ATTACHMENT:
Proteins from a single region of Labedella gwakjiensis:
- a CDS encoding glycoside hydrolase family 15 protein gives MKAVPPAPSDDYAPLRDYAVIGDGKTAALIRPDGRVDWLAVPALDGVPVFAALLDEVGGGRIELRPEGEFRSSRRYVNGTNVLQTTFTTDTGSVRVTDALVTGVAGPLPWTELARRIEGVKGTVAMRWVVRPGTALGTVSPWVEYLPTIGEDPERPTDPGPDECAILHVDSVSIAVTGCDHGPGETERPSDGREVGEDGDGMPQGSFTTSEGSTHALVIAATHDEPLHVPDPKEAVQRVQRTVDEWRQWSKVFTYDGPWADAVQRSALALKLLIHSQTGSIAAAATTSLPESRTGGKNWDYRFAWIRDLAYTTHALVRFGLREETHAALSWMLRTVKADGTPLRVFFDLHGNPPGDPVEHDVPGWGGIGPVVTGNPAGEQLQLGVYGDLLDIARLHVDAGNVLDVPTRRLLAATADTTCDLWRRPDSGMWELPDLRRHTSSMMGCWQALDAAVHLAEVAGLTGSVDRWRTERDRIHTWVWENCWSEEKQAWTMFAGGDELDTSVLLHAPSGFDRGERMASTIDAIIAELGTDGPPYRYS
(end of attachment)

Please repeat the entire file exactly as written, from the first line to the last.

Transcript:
Proteins from a single region of Labedella gwakjiensis:
- a CDS encoding glycoside hydrolase family 15 protein gives MKAVPPAPSDDYAPLRDYAVIGDGKTAALIRPDGRVDWLAVPALDGVPVFAALLDEVGGGRIELRPEGEFRSSRRYVNGTNVLQTTFTTDTGSVRVTDALVTGVAGPLPWTELARRIEGVKGTVAMRWVVRPGTALGTVSPWVEYLPTIGEDPERPTDPGPDECAILHVDSVSIAVTGCDHGPGETERPSDGREVGEDGDGMPQGSFTTSEGSTHALVIAATHDEPLHVPDPKEAVQRVQRTVDEWRQWSKVFTYDGPWADAVQRSALALKLLIHSQTGSIAAAATTSLPESRTGGKNWDYRFAWIRDLAYTTHALVRFGLREETHAALSWMLRTVKADGTPLRVFFDLHGNPPGDPVEHDVPGWGGIGPVVTGNPAGEQLQLGVYGDLLDIARLHVDAGNVLDVPTRRLLAATADTTCDLWRRPDSGMWELPDLRRHTSSMMGCWQALDAAVHLAEVAGLTGSVDRWRTERDRIHTWVWENCWSEEKQAWTMFAGGDELDTSVLLHAPSGFDRGERMASTIDAIIAELGTDGPPYRYS